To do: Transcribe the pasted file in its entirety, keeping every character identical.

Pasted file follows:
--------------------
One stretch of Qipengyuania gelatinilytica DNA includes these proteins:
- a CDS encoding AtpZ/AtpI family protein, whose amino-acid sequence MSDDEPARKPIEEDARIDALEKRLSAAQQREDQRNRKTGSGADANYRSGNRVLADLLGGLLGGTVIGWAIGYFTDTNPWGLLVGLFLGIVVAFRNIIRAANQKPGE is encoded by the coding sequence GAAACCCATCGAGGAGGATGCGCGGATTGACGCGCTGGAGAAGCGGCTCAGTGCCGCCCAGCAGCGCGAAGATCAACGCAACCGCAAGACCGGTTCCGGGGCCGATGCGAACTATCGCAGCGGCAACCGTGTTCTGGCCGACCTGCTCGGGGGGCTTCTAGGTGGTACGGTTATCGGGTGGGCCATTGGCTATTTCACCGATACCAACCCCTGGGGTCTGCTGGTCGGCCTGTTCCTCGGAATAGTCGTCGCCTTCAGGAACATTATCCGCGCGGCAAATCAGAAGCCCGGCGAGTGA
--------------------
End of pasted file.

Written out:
One stretch of Qipengyuania gelatinilytica DNA includes these proteins:
- a CDS encoding AtpZ/AtpI family protein, whose amino-acid sequence MSDDEPARKPIEEDARIDALEKRLSAAQQREDQRNRKTGSGADANYRSGNRVLADLLGGLLGGTVIGWAIGYFTDTNPWGLLVGLFLGIVVAFRNIIRAANQKPGE is encoded by the coding sequence GAAACCCATCGAGGAGGATGCGCGGATTGACGCGCTGGAGAAGCGGCTCAGTGCCGCCCAGCAGCGCGAAGATCAACGCAACCGCAAGACCGGTTCCGGGGCCGATGCGAACTATCGCAGCGGCAACCGTGTTCTGGCCGACCTGCTCGGGGGGCTTCTAGGTGGTACGGTTATCGGGTGGGCCATTGGCTATTTCACCGATACCAACCCCTGGGGTCTGCTGGTCGGCCTGTTCCTCGGAATAGTCGTCGCCTTCAGGAACATTATCCGCGCGGCAAATCAGAAGCCCGGCGAGTGA